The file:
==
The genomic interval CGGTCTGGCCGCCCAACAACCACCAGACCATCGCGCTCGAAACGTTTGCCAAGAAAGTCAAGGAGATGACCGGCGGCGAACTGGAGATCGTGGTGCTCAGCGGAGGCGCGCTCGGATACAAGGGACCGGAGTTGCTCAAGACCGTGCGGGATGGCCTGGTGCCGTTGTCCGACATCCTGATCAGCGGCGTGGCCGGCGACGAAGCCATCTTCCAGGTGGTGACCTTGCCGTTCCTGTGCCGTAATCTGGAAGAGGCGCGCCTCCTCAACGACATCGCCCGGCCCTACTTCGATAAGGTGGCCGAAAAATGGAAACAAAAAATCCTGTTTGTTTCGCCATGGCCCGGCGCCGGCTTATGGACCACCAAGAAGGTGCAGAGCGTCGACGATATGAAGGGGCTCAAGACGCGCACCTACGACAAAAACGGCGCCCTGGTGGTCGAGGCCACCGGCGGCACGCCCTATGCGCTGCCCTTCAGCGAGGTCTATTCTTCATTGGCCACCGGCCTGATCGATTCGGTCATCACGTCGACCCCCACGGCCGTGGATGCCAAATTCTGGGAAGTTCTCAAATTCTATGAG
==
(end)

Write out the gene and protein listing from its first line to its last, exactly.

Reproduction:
The genomic interval CGGTCTGGCCGCCCAACAACCACCAGACCATCGCGCTCGAAACGTTTGCCAAGAAAGTCAAGGAGATGACCGGCGGCGAACTGGAGATCGTGGTGCTCAGCGGAGGCGCGCTCGGATACAAGGGACCGGAGTTGCTCAAGACCGTGCGGGATGGCCTGGTGCCGTTGTCCGACATCCTGATCAGCGGCGTGGCCGGCGACGAAGCCATCTTCCAGGTGGTGACCTTGCCGTTCCTGTGCCGTAATCTGGAAGAGGCGCGCCTCCTCAACGACATCGCCCGGCCCTACTTCGATAAGGTGGCCGAAAAATGGAAACAAAAAATCCTGTTTGTTTCGCCATGGCCCGGCGCCGGCTTATGGACCACCAAGAAGGTGCAGAGCGTCGACGATATGAAGGGGCTCAAGACGCGCACCTACGACAAAAACGGCGCCCTGGTGGTCGAGGCCACCGGCGGCACGCCCTATGCGCTGCCCTTCAGCGAGGTCTATTCTTCATTGGCCACCGGCCTGATCGATTCGGTCATCACGTCGACCCCCACGGCCGTGGATGCCAAATTCTGGGAAGTTCTCAAATTCTATGAG